By Molly A. Seltzer and Sharon Adarlo
How quickly can the global energy sector become low-carbon?
Christopher Greig, a chemical engineer with over 30 years of experience in resources and energy industries, is leading the Andlinger Center’s new effort to answer this question and determine the pace at which the global energy sector, which accounts for nearly 40% of the world’s greenhouse gas emissions , can be decarbonized. The project, called Rapid Switch, will analyze regional bottlenecks to the introduction of low-carbon technologies. It seeks to identify and lay out pathways to overcome obstacles to rapidly decoupling energy production and greenhouse gas emissions.
The work, involving disciplines across Princeton, will specifically examine the integration of renewable energy sources, such as solar and wind, into electricity networks; energy intensity improvements in the industrial sectors; and the transition of the built environment to include low-carbon cements and technologies that improve energy efficiency. Greig will also study the feasibility of projections for carbon capture and sequestration and the phase-out of coal plants in countries including India and China. The work will consider technological, social and political factors.
“This is a joint effort that cuts across research disciplines, professions, and industries and is exactly the kind of research we want to foster here at the center,” said Yueh-Lin (Lynn) Loo, the Andlinger Center director.
Greig, who joined the Andlinger Center in July for a two-year appointment as a Gerhard R. Andlinger Visiting Fellow in Energy and Environment, is a professor and director of the Dow Centre for Sustainable Engineering Innovation at the University of Queensland (UQ) in Brisbane, Australia. He also established and served as the inaugural director of the UQ Energy Initiative.
The Rapid Switch project is jointly led by the University of Queensland and the Andlinger Center, and will include researchers at Carnegie Mellon University in Pittsburgh, Tsinghua University in Beijing, the Indian Institutes of Technology at Bombay and Delhi, and Ashoka Trust for Research in Ecology and Energy in Bangalore. Ultimately, the program will expand to include participation from all major greenhouse gas emitting regions.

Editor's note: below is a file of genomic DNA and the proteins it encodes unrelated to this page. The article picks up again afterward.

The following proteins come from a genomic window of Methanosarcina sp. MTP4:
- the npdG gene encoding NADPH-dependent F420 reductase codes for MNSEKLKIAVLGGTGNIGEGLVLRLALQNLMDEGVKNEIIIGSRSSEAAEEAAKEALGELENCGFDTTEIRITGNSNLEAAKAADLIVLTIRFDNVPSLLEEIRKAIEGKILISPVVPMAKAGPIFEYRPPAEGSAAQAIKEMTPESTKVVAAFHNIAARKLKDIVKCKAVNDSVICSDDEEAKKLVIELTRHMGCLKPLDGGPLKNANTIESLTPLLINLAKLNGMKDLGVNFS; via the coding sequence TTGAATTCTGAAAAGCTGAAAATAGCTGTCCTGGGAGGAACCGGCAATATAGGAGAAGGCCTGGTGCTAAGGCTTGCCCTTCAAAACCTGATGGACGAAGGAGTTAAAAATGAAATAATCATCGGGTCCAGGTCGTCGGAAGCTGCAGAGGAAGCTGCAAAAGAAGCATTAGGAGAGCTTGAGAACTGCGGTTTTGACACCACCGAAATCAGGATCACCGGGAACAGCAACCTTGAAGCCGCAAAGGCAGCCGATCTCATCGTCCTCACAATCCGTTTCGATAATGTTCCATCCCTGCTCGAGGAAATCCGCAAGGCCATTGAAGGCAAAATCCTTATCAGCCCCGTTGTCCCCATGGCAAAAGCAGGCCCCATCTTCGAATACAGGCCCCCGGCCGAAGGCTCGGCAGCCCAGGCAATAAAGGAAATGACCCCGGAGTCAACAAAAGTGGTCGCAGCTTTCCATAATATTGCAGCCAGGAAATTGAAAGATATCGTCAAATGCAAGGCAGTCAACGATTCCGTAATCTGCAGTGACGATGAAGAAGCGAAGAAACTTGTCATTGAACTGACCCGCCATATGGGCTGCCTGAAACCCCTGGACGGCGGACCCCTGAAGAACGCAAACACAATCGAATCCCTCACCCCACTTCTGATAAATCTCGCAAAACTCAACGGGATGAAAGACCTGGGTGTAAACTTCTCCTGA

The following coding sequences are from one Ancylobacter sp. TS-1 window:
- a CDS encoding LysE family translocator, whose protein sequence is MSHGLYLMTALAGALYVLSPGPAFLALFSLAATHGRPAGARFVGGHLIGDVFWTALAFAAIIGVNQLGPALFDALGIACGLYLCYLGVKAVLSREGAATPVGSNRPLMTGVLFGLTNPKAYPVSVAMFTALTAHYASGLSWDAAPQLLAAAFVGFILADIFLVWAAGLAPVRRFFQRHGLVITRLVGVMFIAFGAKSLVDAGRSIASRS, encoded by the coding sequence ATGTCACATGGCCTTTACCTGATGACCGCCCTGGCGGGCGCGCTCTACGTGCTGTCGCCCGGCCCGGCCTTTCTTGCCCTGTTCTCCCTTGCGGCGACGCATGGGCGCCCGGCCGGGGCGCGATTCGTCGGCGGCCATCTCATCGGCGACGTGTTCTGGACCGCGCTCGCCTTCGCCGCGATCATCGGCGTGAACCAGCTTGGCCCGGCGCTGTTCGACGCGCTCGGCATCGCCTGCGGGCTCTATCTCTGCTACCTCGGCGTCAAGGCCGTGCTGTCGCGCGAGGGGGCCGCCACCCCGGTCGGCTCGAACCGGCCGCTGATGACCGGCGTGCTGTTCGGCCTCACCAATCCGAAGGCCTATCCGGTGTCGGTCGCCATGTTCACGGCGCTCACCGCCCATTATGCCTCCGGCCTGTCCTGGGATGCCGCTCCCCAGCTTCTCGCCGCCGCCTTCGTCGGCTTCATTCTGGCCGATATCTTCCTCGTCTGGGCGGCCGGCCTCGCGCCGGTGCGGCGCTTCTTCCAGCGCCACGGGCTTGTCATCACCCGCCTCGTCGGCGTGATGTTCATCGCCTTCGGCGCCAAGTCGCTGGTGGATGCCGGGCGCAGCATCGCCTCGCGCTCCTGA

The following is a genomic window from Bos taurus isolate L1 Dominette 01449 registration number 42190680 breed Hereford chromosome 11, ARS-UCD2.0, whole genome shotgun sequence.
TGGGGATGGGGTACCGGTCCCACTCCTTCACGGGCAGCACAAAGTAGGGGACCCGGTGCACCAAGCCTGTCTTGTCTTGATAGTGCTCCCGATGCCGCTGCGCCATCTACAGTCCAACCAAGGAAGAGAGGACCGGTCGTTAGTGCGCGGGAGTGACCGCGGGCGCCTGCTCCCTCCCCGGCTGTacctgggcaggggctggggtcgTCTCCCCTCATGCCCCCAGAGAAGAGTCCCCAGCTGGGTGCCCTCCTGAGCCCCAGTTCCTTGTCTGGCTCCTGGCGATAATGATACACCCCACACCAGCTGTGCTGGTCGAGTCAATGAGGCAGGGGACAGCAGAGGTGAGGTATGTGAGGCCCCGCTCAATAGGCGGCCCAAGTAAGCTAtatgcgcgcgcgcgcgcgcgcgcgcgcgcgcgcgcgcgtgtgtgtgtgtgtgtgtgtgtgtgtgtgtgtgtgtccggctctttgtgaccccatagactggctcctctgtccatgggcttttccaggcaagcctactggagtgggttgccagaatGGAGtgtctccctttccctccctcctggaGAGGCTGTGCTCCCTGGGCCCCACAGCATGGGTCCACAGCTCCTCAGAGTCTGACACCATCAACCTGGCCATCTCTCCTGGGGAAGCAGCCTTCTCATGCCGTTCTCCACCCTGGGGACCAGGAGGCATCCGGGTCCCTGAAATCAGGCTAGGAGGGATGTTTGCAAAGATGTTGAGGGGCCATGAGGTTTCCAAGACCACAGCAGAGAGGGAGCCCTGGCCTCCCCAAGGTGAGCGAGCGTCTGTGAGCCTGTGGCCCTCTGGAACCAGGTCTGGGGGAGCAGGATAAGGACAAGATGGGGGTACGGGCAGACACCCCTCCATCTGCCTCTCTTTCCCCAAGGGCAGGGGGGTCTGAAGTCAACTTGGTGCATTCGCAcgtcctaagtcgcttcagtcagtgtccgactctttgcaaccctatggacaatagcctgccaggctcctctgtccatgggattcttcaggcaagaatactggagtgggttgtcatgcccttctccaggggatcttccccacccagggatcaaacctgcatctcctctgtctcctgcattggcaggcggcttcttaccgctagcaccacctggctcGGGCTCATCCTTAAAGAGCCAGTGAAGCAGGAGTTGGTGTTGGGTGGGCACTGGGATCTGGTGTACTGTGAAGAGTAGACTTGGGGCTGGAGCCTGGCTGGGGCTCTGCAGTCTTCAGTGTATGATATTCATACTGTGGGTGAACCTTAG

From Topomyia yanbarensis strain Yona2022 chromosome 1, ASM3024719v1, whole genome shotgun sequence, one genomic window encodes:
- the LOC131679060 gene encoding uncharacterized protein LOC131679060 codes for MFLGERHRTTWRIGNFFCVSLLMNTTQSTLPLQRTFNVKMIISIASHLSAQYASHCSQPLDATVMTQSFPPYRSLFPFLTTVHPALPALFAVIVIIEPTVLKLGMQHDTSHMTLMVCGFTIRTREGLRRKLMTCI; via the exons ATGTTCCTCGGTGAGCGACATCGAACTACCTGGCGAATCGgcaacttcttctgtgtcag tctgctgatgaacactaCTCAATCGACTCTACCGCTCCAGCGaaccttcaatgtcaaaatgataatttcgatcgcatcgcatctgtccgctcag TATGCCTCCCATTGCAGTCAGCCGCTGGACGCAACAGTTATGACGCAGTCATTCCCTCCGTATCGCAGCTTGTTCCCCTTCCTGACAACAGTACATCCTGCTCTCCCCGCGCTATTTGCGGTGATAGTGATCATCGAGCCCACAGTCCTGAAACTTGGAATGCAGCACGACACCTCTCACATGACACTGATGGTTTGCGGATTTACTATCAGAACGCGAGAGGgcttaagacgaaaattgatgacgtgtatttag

As CEO of ZeroGen, Greig previously oversaw feasibility studies and CO2 storage exploration for the development of a commercial-scale coal gasification plant with carbon capture and sequestration in Australia. He also co-founded a startup that developed technologies for processing sugars, minerals, and other materials, successfully commercializing several technologies and selling the company in 1999. Greig also holds several non-executive director roles, including ones with the Energy Policy Institute of Australia, and previously at the Queensland government-owned Gladstone Ports Corporation.
The Andlinger Center visiting fellows program offers a full-time immersive experience for seasoned professionals from the energy and environmental sectors. Fellows collaborate with Andlinger Center researchers on innovative energy and environmental projects, co-teach courses on campus, and give talks or workshops, leveraging their experience working in the field.
“The fellowship program and the Andlinger Center spark the collaborations necessary to build effective solutions by bringing in talented and knowledgeable practitioners,” said Loo, the Theodora D. ’78 and William H. Walton III ’74 Professor in Engineering.
The program started this February with inaugural fellows, Judi Greenwald, former senior advisor to the secretary for climate change at the U.S. Department of Energy, who continues to interact with the Andlinger Center community through its new non-resident fellows program, and Darren Hammell, president and CEO of Princeton Power Systems, who will be at the center for through 2020.
“We need to look beyond campus and engage collaborative projects that address the complex, intertwining issues inherent in the monumental task of reducing worldwide emissions while meeting the energy needs of our growing global population,” said Loo. “ We are better prepared to collectively tackle these big challenges because of the fellows we bring in to become part of our research community and academic arsenal. By investigating the transition of the energy sector and the real problems that countries and companies face in mitigating the climate challenge, the Rapid Switch project represents a significant step in that direction.”